Fig. 3a-v shows the evolution process of the "fibrosis-like" strips in another case of COVID-19 pneumonia, and the spatial relationships between the bronchia and strips were displayed visually on curved reformatted images (Fig. 3s-3v). On the first CT examination of the patient, bronchia contained in the "fibrosis-like" strips were observed in the bilateral lungs (Fig. 3a, 3g, 3m), which was considered inflammation in the lower lobes of both lungs with localized pulmonary atelectasis; the third CT scan showed decreased consolidation but increased strips in the bilateral lungs (Fig. 3c, 3i, 3o), suggesting reduced inflammation, but progressed pulmonary atelectasis. Subsequently, the fourth and fifth CT scans showed that the number of "fibrosis-like" strips containing bronchia (Fig. 3d, 3j, 3p) gradually decreased or even evolved into solid "fibrosis-like" strip (Fig. 3e, 3k, 3q), which may be associated with pulmonary atelectasis tissues gradually returning to normal when the inflammation was gradually absorbed after treatment. Therefore, the bronchia contained in the pulmonary atelectasis tissues also became gradually smooth and returned to normal; thus, the bronchia in the "fibrosis-like" strips gradually became invisible. The "fibrosis-like" strips were completely absorbed 43 days after onset (Fig. 3f, 3l, 3r). This typical case clearly demonstrates the evolution of the spatial relationships between "fibrosis-like" strips and bronchia over time, indicating that "fibrosis-like" strips are pulmonary segmental atelectasis rather than pulmonary fibrosis.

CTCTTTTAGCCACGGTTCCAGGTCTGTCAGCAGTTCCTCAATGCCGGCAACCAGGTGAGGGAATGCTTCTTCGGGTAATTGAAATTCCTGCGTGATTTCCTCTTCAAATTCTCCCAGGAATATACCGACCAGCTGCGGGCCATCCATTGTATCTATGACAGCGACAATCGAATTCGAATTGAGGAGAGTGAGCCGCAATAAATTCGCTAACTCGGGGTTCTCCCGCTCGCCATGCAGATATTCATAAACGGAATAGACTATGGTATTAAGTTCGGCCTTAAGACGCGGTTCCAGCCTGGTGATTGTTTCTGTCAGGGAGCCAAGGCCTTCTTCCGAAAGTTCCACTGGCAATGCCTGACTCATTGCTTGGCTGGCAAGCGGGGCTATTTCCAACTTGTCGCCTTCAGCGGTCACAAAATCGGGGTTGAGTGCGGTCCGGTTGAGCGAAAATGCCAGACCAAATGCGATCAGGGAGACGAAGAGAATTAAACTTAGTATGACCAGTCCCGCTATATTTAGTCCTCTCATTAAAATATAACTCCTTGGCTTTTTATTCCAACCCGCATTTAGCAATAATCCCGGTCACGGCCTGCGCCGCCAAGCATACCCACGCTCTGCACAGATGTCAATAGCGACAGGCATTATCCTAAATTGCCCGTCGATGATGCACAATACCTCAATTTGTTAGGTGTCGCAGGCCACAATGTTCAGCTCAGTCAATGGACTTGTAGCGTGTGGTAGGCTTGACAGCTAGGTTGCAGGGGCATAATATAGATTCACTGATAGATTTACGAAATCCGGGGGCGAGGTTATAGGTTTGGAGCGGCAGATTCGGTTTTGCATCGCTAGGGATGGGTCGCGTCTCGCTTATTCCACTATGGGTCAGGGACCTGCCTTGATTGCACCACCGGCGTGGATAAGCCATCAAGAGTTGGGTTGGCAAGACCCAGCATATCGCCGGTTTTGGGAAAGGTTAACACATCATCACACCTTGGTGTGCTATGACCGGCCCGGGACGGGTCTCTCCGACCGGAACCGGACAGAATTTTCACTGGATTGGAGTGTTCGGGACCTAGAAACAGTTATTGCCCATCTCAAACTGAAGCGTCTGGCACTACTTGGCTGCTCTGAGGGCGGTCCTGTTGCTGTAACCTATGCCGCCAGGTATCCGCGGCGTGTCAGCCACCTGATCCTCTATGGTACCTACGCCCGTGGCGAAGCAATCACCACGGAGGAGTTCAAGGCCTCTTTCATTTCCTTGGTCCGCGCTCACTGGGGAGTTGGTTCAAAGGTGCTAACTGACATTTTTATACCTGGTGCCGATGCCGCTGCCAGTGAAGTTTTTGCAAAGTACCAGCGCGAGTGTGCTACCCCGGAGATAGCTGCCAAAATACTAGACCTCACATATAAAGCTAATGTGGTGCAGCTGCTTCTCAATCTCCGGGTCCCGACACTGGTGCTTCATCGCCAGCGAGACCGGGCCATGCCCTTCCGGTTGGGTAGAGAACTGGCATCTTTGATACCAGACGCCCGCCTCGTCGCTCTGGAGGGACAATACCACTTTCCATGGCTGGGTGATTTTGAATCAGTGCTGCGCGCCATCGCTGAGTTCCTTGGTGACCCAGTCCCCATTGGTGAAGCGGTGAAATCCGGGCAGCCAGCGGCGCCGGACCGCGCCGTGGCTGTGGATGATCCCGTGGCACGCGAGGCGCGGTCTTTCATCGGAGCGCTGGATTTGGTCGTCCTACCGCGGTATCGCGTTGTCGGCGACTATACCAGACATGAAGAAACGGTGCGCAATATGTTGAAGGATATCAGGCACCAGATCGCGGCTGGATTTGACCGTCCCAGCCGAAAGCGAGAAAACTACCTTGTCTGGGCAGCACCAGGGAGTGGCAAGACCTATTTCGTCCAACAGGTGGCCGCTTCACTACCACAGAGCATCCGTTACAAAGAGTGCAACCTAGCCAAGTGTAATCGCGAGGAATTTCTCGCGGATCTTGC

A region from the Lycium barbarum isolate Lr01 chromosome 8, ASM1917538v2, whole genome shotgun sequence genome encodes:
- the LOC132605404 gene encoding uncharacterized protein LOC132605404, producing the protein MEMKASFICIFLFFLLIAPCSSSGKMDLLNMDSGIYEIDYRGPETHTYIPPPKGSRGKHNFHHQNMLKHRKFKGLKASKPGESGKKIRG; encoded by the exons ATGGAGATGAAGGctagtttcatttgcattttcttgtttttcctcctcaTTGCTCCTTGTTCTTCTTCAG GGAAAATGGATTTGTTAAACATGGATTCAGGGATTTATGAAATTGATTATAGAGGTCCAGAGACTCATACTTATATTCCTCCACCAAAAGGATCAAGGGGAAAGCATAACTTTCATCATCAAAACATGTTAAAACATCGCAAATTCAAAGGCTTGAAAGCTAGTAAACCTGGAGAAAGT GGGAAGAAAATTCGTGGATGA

Although pulmonary fibrosis was observed in COVID-19 patients in several autopsy studies [9, 11, 12], most of these death cases were related to severe and critical pneumonia, and they were associated with at least one underlying disease; therefore, the occurrence of pulmonary fibrosis may be associated with severe lung injury in these severe and critical cases.